International Trade

  • September 28, 2022

    Lawmakers Question True Impact Of Sanctions On Russia

    The Senate Committee on Foreign Relations on Wednesday probed whether U.S. sanctions on Russia were doing enough to fend off the country's invasion of Ukraine, with committee lawmakers echoing concerns that the sanctions were falling short of expectations.

  • September 28, 2022

    Insurers Want Ship Seized To Pay For Historic Cargo Losses

    Insurers and customers brought shippers to New York federal court hoping to seize a vessel as collateral for over $39 million in losses after around 2,800 containers, including cargo from Rooms to Go and Nokia, went overboard or were damaged in the worst shipping loss in years.

  • September 28, 2022

    Fastener Co. Fights Feds Over Steel Security Tariff Bonds

    Steel nail producer Oman Fasteners LLC demanded on Wednesday that U.S. Customs and Border Protection negotiate a new bonding arrangement for its imports as the government's appeal over national security tariffs continues, calling CBP's claims of its past bond misuse "fanciful."

  • September 28, 2022

    Ex-NASA Contractor Pleads Not Guilty In China Export Case

    A California man who worked for a NASA contractor pled not guilty Wednesday to violating U.S. export restrictions by covertly sending aeronautics software to a Beijing university, a federal charge that carries a possible 20-year prison sentence.

  • September 28, 2022

    Puerto Rico Hurricane Recovery Amplifies Jones Act Scrutiny

    The Biden administration on Wednesday lifted restrictions on foreign-flagged ships moving goods between U.S. ports in order to expedite Puerto Rico's Hurricane Fiona recovery efforts, following intense scrutiny of the Jones Act, largely blamed for hampering shippers and logistics providers from delivering fuel and other essentials to the battered island.

  • September 28, 2022

    Aircraft Lessors Fight UniCredit Over $69M Guarantees

    Three Irish aircraft leasing companies fought Wednesday to make UniCredit pay over $69.3 million total in letters of credit that secured lease agreements with Russian aviation companies.

  • September 27, 2022

    Cognizant Investors' 'Unexcused Failure' Dooms Suit

    A New Jersey federal judge Tuesday tossed consolidated derivative claims brought by Cognizant Technology Solutions Corp. investors over a bribery scandal, saying the investors' "unexcused failure" to give the company's board of directors a chance to decide whether to pursue the requested litigation dooms their case.

  • September 27, 2022

    Feds Finalize Duties On 4 Countries' Oil, Gas Piping Goods

    The U.S. Department of Commerce finalized tariffs on four countries' oil and gas pipeline imports, after finding that the products were being sold in the U.S. at unfairly low prices or benefited from illegal subsidies.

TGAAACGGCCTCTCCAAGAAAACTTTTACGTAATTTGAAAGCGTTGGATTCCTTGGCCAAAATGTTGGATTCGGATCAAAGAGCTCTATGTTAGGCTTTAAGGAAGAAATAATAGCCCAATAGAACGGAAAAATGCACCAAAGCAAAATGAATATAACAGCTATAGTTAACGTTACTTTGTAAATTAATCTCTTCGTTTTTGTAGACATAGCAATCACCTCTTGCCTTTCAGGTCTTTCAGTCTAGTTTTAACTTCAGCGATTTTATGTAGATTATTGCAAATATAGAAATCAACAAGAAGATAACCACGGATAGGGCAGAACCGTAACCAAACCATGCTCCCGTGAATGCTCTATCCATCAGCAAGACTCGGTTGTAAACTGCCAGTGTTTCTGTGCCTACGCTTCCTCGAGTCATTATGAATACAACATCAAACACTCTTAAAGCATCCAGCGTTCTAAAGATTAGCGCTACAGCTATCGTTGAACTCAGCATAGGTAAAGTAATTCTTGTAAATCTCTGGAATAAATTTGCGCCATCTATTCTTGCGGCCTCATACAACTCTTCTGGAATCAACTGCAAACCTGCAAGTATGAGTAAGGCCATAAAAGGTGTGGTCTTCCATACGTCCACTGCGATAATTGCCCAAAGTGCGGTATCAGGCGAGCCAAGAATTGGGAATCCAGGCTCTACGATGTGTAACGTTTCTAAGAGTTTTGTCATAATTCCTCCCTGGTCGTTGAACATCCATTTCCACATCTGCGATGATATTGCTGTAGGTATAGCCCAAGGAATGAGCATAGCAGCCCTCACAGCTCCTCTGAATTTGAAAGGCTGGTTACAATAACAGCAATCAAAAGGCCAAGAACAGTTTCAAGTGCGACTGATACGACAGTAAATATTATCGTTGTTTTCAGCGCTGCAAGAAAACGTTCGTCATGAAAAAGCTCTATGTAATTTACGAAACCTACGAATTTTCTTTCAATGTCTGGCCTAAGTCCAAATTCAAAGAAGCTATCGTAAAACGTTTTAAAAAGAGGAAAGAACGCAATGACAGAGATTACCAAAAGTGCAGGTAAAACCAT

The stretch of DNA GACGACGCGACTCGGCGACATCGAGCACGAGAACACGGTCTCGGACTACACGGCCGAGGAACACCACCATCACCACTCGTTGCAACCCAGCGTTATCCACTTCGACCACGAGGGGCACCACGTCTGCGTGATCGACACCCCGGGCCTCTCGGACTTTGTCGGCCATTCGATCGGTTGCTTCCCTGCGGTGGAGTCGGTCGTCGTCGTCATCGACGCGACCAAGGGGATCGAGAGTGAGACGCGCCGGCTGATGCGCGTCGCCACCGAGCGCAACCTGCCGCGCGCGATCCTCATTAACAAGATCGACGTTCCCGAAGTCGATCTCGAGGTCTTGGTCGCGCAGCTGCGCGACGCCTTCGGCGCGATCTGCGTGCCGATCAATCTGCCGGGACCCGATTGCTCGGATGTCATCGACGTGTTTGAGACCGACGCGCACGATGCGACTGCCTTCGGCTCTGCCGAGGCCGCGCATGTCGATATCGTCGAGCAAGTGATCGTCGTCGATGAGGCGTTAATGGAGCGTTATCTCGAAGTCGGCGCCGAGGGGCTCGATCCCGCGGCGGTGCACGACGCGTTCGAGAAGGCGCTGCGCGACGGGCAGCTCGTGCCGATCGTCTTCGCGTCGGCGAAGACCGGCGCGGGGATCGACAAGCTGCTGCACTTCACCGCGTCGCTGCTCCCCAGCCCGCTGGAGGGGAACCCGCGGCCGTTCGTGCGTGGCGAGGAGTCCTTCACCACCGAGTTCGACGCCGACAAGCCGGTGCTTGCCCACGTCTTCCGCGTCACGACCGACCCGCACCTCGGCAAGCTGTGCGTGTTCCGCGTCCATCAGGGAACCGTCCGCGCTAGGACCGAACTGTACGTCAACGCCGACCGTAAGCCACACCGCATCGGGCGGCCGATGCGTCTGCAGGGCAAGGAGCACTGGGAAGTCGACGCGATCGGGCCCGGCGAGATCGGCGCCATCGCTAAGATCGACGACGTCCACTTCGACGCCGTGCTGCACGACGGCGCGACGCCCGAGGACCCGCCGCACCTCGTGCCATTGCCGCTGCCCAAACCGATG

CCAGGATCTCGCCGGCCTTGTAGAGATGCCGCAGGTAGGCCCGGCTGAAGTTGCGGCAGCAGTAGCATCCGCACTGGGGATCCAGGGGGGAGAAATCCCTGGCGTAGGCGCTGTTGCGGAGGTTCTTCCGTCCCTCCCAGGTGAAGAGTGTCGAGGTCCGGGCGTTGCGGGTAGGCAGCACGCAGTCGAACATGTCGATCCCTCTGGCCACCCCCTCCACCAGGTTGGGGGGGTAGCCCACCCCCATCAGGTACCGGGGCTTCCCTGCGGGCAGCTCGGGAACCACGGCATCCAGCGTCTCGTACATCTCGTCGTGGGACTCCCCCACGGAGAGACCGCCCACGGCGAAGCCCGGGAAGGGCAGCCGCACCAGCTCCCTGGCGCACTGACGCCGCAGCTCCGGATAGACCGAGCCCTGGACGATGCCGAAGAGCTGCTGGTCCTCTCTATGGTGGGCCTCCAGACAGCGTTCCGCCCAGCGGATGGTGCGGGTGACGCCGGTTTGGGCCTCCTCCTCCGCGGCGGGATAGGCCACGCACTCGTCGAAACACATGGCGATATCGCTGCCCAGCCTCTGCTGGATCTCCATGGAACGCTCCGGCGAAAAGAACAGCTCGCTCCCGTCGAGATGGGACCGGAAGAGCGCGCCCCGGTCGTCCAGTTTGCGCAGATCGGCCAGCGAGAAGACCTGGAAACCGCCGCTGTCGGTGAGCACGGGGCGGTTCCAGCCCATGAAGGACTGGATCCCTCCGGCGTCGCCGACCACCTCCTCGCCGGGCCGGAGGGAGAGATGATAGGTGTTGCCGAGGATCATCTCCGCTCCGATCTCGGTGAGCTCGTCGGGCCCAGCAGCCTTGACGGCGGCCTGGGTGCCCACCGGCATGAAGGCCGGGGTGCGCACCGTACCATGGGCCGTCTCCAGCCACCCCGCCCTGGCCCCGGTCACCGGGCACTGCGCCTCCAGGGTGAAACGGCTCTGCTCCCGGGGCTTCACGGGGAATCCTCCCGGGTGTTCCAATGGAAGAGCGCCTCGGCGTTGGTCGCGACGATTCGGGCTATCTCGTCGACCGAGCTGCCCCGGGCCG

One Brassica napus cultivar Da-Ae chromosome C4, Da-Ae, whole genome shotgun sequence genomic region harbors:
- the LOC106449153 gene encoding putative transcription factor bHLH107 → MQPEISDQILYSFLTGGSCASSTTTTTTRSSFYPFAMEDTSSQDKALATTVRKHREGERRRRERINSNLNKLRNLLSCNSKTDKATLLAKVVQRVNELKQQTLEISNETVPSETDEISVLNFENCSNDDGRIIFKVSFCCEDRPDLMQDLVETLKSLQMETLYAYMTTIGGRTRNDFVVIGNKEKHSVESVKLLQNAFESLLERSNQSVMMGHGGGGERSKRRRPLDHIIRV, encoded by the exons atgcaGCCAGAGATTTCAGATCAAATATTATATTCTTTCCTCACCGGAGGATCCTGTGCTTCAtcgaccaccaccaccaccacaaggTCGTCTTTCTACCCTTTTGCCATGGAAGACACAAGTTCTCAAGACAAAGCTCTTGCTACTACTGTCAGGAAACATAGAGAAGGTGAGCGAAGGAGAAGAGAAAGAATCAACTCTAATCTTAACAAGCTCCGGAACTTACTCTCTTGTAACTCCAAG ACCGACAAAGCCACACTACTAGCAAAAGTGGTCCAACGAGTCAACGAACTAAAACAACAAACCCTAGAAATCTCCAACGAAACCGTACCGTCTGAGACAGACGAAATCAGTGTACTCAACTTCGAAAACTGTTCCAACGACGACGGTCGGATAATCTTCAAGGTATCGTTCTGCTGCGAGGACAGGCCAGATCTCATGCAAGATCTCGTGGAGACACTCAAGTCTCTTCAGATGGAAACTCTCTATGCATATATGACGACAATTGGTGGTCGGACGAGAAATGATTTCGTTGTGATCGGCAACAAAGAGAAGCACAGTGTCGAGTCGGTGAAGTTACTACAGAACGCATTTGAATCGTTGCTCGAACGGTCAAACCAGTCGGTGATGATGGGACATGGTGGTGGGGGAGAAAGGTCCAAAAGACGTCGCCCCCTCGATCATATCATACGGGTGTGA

• September 27, 2022

    Lawmakers Urge Executive Order On Outbound Investments

    A bipartisan group of lawmakers wrote to President Joe Biden on Tuesday urging him to institute government review of outbound investments that have the potential to undermine national security, as legislation with the same goal idles in Congress.

  • September 27, 2022

    NCA Fights To Keep Funds Frozen In Russia Sanctions Probe

    The U.K.'s top crime investigating agency made disclosure errors when it applied to freeze bank accounts used by a Russian billionaire amid an investigation into a suspected sanctions evasion, the billionaire's counsel told a London court Tuesday.

  • September 27, 2022

    SEC Fines Oracle $23M To Settle Slush Fund FCPA Claims

    Oracle Corp. has agreed to pay $23 million in fines to resolve allegations that its subsidiaries in Turkey, India and the United Arab Emirates created and used slush funds to bribe foreign officials, marking an alleged repeat Foreign Corrupt Practices Act offense for the tech giant.

  • September 27, 2022

    Investors Say Video Co. Moved Assets To Duck Payout

    A Mexican video rental company fraudulently transferred $3.6 million in assets to an associated hemp startup to avoid paying a state court judgment to noteholders, the investors have alleged in a New York federal lawsuit. 

  • September 26, 2022

    National Security Tariffs Wrongly Imposed, Texas Co. Says

    A U.S.-based manufacturer has squared up to the government over steel pipes it sent to Canada for finishing, which were tagged with national security tariffs on their way back across the border.

  • September 26, 2022

    Crédit Agricole Units Pay $1M For Allegedly Skirting Sanctions

    Two Crédit Agricole Corp. wealth management subsidiaries have agreed to pay more than $1.1 million to end the Office of Foreign Assets Control's claims they allowed clients to conduct illegal transactions in sanctioned jurisdictions including Cuba, Syria, Crimea and Iran, the U.S. Treasury Department announced Monday.

  • September 26, 2022

    Feds Say Iranian Plane Violated Russian Export Curbs